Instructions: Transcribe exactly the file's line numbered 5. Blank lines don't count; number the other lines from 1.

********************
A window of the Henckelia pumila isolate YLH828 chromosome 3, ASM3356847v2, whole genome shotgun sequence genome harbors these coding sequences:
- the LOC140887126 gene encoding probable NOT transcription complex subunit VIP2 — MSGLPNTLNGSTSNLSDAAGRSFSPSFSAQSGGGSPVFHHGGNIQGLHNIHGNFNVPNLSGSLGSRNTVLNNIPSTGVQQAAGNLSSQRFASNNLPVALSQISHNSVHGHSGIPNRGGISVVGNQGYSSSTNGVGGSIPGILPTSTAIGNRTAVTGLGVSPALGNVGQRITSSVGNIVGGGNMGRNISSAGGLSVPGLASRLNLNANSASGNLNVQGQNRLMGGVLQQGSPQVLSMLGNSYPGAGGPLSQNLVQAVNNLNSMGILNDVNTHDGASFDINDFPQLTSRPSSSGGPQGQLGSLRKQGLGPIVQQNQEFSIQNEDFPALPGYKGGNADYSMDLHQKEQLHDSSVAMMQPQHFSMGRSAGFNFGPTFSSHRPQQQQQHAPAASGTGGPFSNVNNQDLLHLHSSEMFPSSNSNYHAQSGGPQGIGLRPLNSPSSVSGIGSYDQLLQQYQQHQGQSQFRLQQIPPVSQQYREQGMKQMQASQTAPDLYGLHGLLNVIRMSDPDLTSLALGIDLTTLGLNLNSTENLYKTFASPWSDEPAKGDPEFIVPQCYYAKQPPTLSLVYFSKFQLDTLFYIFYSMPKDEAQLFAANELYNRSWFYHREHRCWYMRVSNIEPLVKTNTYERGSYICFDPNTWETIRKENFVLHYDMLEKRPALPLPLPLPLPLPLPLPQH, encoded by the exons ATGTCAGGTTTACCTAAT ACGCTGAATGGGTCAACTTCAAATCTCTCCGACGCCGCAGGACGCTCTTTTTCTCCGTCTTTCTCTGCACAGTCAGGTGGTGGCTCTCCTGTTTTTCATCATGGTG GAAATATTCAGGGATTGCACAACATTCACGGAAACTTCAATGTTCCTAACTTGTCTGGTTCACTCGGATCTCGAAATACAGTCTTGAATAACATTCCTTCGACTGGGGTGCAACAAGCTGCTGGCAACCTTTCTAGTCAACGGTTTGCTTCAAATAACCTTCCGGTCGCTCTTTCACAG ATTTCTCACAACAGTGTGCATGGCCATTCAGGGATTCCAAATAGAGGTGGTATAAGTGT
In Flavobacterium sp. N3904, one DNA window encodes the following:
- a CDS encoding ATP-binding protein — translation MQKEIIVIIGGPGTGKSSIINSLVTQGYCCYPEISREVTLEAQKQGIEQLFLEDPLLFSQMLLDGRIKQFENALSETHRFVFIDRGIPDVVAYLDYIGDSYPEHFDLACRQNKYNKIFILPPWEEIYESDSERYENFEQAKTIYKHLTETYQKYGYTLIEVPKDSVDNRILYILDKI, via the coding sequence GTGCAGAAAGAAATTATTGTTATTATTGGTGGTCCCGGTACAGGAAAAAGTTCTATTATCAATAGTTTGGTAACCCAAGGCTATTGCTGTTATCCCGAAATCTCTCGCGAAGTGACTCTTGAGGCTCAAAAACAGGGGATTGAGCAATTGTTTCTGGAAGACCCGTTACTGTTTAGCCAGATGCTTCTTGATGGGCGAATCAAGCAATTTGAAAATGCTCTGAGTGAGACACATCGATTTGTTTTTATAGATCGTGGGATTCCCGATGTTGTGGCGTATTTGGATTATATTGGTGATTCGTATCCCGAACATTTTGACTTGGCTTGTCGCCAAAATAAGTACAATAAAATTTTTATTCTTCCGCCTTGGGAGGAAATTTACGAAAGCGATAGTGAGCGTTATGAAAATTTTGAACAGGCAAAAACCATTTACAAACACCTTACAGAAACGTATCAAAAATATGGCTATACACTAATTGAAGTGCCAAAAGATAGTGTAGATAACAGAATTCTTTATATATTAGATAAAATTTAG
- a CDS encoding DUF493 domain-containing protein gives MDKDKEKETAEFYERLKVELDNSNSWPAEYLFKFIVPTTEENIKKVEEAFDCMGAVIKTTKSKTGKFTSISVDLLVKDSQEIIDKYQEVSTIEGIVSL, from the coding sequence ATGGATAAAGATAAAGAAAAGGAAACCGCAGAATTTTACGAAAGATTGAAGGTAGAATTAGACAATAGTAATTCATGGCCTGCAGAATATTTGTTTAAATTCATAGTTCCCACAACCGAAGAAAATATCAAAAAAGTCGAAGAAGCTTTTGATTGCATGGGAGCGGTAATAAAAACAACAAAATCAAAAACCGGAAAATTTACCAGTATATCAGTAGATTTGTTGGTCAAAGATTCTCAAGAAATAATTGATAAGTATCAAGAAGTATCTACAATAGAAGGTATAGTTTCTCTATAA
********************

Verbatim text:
- a CDS encoding DUF493 domain-containing protein gives MDKDKEKETAEFYERLKVELDNSNSWPAEYLFKFIVPTTEENIKKVEEAFDCMGAVIKTTKSKTGKFTSISVDLLVKDSQEIIDKYQEVSTIEGIVSL, from the coding sequence ATGGATAAAGATAAAGAAAAGGAAACCGCAGAATTTTACGAAAGATTGAAGGTAGAATTAGACAATAGTAATTCATGGCCTGCAGAATATTTGTTTAAATTCATAGTTCCCACAACCGAAGAAAATATCAAAAAAGTCGAAGAAGCTTTTGATTGCATGGGAGCGGTAATAAAAACAACAAAATCAAAAACCGGAAAATTTACCAGTATATCAGTAGATTTGTTGGTCAAAGATTCTCAAGAAATAATTGATAAGTATCAAGAAGTATCTACAATAGAAGGTATAGTTTCTCTATAA